Zimbabwe applies to return to the Commonwealth

Zimbabwe has applied to re-join the Commonwealth 15 years after the country withdrew its membership. The application was officially filed by President Emmerson Mnangagwa.

Commonwealth Secretary-General Patricia Scotland confirmed in a statement that President Mnangagwa made the application on May 15, Reuters reported.

“Zimbabwe’s eventual return to the Commonwealth, following a successful membership application, would be a momentous occasion, given our shared rich history,” Scotland said in the statement.

To rejoin, however, Zimbabwe must go through an assessment followed by consultations with other members states, the statement said. The Commonwealth secretariat plans to send observers to monitor the country’s elections in July, following an invitation from the Zimbabwean government, it added.

Robert Mugabe, who was replaced by Mnangagwa after a military takeover in November, withdrew Zimbabwe’s membership out of the Commonwealth in 2003, after the country’s suspension was renewed that year.

This followed the country’s first suspension from the Commonwealth in 2002 on the grounds that Mugabe, who had ruled the country since independence, had a hand in graft-ridden elections that year and persecuted his opponents. Asides coming under criticism over disputed elections, Mugabe was also criticized over land seizures from white farmers.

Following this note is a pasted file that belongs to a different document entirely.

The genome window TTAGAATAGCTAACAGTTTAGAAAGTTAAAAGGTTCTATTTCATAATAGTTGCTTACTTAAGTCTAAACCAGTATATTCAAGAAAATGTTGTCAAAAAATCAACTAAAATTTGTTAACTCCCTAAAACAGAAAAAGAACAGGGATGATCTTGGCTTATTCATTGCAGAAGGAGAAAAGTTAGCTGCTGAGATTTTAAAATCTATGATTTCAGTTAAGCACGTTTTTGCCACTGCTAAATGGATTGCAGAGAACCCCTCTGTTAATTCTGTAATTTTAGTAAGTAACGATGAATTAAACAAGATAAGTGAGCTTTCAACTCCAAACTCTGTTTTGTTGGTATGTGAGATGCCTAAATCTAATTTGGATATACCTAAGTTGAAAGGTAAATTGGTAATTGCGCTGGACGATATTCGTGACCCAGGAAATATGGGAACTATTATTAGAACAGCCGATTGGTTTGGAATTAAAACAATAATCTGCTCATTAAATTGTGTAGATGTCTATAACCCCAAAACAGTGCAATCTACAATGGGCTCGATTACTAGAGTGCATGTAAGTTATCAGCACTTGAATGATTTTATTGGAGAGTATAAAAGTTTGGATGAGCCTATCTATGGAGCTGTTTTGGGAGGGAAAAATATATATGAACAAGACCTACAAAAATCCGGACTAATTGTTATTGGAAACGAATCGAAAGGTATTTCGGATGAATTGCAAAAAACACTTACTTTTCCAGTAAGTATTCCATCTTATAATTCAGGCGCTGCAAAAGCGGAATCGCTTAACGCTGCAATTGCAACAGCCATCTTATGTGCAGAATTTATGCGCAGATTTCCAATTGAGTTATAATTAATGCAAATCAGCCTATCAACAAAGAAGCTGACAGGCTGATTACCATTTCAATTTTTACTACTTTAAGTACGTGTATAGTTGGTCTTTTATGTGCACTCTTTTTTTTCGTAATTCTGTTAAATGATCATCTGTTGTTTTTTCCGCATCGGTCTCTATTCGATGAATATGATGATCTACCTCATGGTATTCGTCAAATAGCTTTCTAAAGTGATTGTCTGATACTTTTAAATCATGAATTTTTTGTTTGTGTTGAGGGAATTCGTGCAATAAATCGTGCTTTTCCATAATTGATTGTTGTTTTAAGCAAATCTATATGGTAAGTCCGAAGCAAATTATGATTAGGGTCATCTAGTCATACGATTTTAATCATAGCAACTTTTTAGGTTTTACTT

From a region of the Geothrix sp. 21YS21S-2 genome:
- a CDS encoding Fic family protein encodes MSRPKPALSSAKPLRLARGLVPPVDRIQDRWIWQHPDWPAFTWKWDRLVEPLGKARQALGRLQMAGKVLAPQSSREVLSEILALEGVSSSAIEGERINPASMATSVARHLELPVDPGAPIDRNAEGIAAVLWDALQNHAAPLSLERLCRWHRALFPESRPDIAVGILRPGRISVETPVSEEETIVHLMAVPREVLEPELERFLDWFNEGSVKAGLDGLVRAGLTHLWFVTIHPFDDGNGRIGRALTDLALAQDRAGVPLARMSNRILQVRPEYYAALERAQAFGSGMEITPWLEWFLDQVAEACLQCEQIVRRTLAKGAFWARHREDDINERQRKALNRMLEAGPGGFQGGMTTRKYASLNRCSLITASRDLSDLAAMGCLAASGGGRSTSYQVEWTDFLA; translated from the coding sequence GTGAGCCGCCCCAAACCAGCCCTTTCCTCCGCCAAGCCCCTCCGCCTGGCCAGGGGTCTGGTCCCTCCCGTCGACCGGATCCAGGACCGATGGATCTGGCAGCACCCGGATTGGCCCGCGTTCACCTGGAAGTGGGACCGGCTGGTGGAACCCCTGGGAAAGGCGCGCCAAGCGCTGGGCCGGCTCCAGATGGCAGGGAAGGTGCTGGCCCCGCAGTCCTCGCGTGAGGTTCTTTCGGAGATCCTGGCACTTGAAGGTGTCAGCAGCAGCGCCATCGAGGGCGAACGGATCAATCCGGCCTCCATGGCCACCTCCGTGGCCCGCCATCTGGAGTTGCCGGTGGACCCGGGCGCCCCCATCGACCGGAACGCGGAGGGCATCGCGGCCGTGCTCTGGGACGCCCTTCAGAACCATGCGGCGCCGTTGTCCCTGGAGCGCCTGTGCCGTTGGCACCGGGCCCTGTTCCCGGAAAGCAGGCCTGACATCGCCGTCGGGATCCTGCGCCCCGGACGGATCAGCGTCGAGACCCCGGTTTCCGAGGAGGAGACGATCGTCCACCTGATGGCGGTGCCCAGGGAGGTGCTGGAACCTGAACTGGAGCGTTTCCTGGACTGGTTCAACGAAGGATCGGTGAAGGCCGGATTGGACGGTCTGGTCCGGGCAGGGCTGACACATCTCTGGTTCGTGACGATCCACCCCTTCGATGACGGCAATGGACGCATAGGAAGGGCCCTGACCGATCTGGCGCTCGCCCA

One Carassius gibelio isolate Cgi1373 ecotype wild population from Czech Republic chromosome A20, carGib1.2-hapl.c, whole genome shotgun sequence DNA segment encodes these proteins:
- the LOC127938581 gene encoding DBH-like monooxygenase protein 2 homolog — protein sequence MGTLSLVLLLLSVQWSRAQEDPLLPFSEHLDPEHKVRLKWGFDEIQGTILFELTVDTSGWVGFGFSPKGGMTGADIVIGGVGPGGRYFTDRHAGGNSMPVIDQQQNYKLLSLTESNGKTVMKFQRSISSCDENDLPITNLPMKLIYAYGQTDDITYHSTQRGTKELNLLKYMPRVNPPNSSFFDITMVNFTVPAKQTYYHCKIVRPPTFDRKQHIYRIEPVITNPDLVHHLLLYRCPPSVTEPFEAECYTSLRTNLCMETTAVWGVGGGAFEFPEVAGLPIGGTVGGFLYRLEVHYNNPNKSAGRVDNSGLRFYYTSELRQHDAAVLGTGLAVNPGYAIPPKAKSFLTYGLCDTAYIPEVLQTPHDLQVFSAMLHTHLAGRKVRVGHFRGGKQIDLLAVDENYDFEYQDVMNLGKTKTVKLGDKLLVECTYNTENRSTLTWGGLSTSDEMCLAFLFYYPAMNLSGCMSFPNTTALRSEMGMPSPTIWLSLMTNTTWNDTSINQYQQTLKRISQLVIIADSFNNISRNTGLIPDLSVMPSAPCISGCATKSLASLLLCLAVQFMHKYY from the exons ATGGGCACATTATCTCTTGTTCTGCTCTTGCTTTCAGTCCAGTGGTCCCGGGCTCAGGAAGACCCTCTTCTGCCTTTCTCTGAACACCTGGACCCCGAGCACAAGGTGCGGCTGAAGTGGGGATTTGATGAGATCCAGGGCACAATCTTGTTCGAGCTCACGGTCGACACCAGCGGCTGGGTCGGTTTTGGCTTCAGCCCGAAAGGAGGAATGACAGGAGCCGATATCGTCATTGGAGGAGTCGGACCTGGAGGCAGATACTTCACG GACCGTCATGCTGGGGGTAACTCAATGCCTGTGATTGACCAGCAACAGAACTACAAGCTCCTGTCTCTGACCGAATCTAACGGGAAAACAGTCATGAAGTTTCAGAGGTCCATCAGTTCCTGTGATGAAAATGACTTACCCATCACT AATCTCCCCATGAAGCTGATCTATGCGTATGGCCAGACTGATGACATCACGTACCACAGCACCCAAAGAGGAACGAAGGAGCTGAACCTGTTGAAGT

“Very much look forward to Zimbabwe’s return when the conditions are right,” Scotland said in the statement from London. Last month, Britain it would strongly support Zimbabwe returning to the Commonwealth.

Under the presidency of Robert Mugabe, Zimbabwe dominated Commonwealth affairs, creating acrimonious splits in the organization. Mugabe’s government was accused of abusing human rights, rigging elections, undermining the Zimbabwean economy. The matters his Government was accused of contravene the basic principles of the Commonwealth, as outlined in the Harare Declaration, issued at the 1991 Commonwealth Heads of Government Meeting (CHOGM) in Zimbabwe’s capital, Harare.

Election observers will produce a report that will form part of an informal assessment used to determine Zimbabwe’s re-admission, Scotland noted.

The country’s imminent presidential, parliamentary and council elections will serve as a test of Mnangagwa’s democratic credentials. If Mnangagwa excels according to the standard of Western powers, there is a high possibility that international lenders could begin lending to the country for the first time in 20 years.